Rebeca Delgado left Mazatlan, Mexico, to play tennis at Sacramento State and to get an education at an American university.
What the Hornets' senior No. 1 singles and doubles player didn't expect was to become a polylinguist. Fluent in English when she arrived at Sac State in 2010, Delgado has picked up Swedish and German - or at least some colorful vocabulary - from some of her European teammates.
"I can cuss in several different languages now," Delgado said with a chuckle, a few days before her women's team lost 4-0 to No. 4-ranked USC in the NCAA Tournament on Saturday at David Marks Tennis Stadium in Los Angeles. "One of the benefits of coming from Mexico is that I can scream in Spanish (and not take a penalty point)."
While the Big Sky Conference's MVP likes to joke about her choice language skills, the Hornets all know how to say one word - it's pronounced victory.
The Hornets (13-14) won their conference tournament for the 12th consecutive season and earned an automatic bid into the NCAAs.
The men's season also ended with a 4-0 loss to No. 4 host USC last Friday. The Hornets (17-13) also earned an automatic berth into the NCAAs by winning the Big Sky.
The Sac State men entered the NCAA Tournament having won 13 of their last 16 matches and winning the program's fifth consecutive Big Sky tournament. They've been to the NCAAs 10 of the past 15 seasons.
The program remains in great shape for the future.
The Hornets men started five underclassmen in singles, including sophomore Marek Marksoo, who had won 13 consecutive singles matches before losing at USC. His 16-4 record was ranked 113th in the nation by the Intercollegiate Tennis Association (ITA). Marksoo is from Estonia.
Of the 23 men's and women's players at Sac State, 17 are foreign-born.
Men's head coach Slava Konikov is from Belarus, as is women's coach Dima Hrynashka.
Bill Campbell, director of tennis at Sac State, didn't set out to build the teams with foreign-born players, he said. But he learned quickly the only way to be competitive was to extend scholarships around the world.
"I (studied) the rankings for the NCAA, both men and women, and I'd say 65 percent of them were foreign players," Campbell said. "The 35 percent who were Americans were all going to Cal, Stanford, USC - the big tennis schools we had no chance of recruiting against. So we started going after these foreign kids and started getting some good ones."
Campbell said he and the coaches took a few recruiting trips overseas. In the summer, Konikov and Hrynashka returned to Belarus, their base for recruiting European players. At first, many of the first wave of foreigners were from Belarus because of the pipeline established by the two Hornets coaches. But the talent base from Belarus has all but dried up, Hrynashka said.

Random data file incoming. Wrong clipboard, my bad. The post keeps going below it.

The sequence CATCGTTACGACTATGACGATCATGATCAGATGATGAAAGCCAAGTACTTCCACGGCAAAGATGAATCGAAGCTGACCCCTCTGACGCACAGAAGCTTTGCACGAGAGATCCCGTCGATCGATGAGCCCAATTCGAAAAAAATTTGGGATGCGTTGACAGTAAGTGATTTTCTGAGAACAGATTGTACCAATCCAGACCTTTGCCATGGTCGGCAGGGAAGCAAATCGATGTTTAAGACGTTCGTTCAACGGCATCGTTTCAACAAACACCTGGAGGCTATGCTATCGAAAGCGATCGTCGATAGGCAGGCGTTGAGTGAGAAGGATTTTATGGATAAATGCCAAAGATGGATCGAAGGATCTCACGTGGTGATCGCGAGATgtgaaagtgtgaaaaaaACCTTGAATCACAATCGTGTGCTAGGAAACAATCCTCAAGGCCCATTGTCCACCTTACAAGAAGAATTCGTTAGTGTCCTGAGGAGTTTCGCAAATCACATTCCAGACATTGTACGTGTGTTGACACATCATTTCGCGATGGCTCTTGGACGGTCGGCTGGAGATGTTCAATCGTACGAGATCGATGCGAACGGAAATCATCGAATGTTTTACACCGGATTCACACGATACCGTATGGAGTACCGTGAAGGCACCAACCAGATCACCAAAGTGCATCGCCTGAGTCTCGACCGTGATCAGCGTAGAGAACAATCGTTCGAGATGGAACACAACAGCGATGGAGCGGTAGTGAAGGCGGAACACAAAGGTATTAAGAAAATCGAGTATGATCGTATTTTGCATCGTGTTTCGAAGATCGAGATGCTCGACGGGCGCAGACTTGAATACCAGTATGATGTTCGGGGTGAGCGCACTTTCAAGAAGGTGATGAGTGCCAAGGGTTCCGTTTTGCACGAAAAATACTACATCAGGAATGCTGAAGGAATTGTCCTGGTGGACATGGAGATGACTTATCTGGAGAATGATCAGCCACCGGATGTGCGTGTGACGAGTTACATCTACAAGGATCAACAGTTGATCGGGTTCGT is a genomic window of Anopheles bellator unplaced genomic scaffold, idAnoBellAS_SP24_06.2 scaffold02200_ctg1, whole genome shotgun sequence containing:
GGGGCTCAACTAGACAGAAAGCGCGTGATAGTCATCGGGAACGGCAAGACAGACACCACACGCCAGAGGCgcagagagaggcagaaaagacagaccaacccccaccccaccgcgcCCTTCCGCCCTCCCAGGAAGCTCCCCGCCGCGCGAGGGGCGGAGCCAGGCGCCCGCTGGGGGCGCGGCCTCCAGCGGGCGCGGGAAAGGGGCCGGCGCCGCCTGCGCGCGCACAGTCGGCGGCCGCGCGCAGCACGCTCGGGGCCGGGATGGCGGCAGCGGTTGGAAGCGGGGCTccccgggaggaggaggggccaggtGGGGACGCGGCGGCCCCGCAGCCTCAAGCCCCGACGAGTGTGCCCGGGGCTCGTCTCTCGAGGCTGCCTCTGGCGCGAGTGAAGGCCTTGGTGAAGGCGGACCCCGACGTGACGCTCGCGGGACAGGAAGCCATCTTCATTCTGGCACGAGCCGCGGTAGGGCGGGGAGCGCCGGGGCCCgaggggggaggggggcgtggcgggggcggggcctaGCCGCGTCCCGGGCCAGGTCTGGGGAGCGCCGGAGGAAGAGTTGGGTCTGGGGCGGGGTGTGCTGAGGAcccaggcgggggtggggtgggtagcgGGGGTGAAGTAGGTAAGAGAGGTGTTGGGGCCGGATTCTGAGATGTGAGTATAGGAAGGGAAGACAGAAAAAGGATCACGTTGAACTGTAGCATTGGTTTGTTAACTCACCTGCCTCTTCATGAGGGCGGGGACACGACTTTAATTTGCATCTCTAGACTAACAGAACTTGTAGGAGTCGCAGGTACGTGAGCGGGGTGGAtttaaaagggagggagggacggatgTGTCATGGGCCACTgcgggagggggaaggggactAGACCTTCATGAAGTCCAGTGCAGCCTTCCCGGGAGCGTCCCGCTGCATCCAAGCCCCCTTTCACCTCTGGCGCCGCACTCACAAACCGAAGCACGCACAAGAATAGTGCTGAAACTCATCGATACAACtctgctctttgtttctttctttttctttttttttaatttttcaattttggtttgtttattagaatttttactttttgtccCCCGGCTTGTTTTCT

Luckily for the Hornets' recruiting budget, both teams started popping up in the NCAA rankings and frequent trips to the NCAA playoffs get noticed by the foreign-born players looking for a place to land and play in the United States.
"When we got nationally ranked, we started getting requests for information from 400 to 500 women," said Campbell, who confirmed that approximately the same number of men also started researching the Hornets. "When we find a player who we think can help us, we go after them, but it's nice to not have to travel to look at all those players. Not that my wife wouldn't like to go to Europe every summer."
Ranked in Mexico's top five, Delgado didn't send a résumé or tape, she just showed up while visiting Sacramento to see her friend and former Mexican playing partner, Clarisse Baca, who was already on the Hornets' roster.
Upon arrival, Delgado hit a few groundstrokes for Campbell, who offered her a scholarship on the spot.
"It's been an adventure," said Delgado, whose eligibility is over but has one more year at Sac State to complete her degree. "It's been a lot of fun."
Sean Kolar is one of the few Americans in the program, having played at Del Oro High School. The sophomore played No. 4 singles and on the No. 2 doubles team with Roy Brandys from Poland.
Being from the area and English being his language, Kolar has served as a team interpreter and tour guide. His mastery of the English language got him in trouble earlier this season. Suffering through an 0-11 start, Kolar threw his racket and uttered a few expletives after the loss and was assessed a penalty point. But since his match was already over, the penalty was given to Marksoo, the Hornets' No. 1 player.
Marksoo then gave Kolar an earful of Estonia's finest cuss words and told his American teammate to change his attitude. Kolar listened and changed his racket as well, and went on a 15-2 doubles run before meeting USC in the NCAA playoffs.
"Now, when I get mad on the court and want to avoid another penalty, or when I just want to tease my teammates and the six different languages spoken, I just say a bunch of gibberish," Kolar said. "They start cracking up and say I have my own language. They call it Sean-ish."
Mark Billingsley covers Sac State and UC Davis athletics for The Bee. Reach him at firstname.lastname@example.org.